YouTube's Streaming Of MLB Seeing Better Results Than Facebook Did
YouTube is eight games into its streaming deal with MLB, and so far it "seems to have created less confusion and consternation" than the games that were streamed on Facebook Watch last season, according to Neil Best of NEWSDAY. YouTube Head of Sports & News Partnerships Tim Katz said that while there has been a "'little bit of change aversion' among fans unaccustomed to watching on a stream, 'generally once people are there we've seen really positive feedback." Katz added that one key has been the "strength and reliability of the streams themselves, as well as the lack of advertising." The Youtube package of games allows MLB to experiment with streaming, while also "trying to reach new, presumably younger fans." YouTube Sports Head of Production Erin Teague said that the "dual goals of making traditional fans comfortable and attracting new ones was a key part of the planning process." She added that while it was "important to produce the game in a way that traditional fans would accept, another goal was to 'add in some cool elements on top of that' for newer ones'" (NEWSDAY, 9/4).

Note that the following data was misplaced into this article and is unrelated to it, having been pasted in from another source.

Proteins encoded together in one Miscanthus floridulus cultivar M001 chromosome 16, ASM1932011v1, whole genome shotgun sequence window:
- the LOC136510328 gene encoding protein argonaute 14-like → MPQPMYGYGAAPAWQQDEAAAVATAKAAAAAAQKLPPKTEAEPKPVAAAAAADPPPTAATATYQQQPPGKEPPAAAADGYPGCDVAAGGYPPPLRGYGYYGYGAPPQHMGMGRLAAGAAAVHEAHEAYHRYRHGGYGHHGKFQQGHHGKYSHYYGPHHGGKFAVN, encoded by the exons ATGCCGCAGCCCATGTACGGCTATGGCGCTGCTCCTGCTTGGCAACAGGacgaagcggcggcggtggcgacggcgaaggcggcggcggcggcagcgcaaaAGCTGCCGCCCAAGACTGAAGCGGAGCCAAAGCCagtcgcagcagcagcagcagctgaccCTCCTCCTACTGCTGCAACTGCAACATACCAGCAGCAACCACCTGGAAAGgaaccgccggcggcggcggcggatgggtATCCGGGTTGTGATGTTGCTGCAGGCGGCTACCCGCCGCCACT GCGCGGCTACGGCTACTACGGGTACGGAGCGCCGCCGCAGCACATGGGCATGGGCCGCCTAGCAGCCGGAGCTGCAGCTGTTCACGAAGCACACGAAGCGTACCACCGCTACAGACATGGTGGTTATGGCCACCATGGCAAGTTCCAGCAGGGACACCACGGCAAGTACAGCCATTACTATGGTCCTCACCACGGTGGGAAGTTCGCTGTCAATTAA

STRONG RETURNS: Katz said that he has been "pleased with the results of the partnership" with MLB thus far. YouTube's stream of Braves-Rockies last Monday had over 900,000 views, while Cardinals-Dodgers earlier last month had more than 1.6 million. Katz: "We're getting a lot of core fans that are watching baseball on a daily basis and we're bringing in new fans by virtue of our platform, being a little younger than television." He added, "We're also seeing a lot of fans watching from outside the U.S., and that's been really fun to see" (WASHINGTON POST, 9/4).
GET YOUR OWN: In N.Y., Andrew Marchand cites sources as saying that YouTube "tried to have" SNY's Ron Darling call today's stream of the Mets-Nationals game, but the net "said no." Instead, Al Leiter, F.P. Santangelo and Scott Braun will be in the booth for the game. SNY had "no interest in sharing one of its top analysts for a game it is being prevented from broadcasting" (N.Y. POST, 9/4).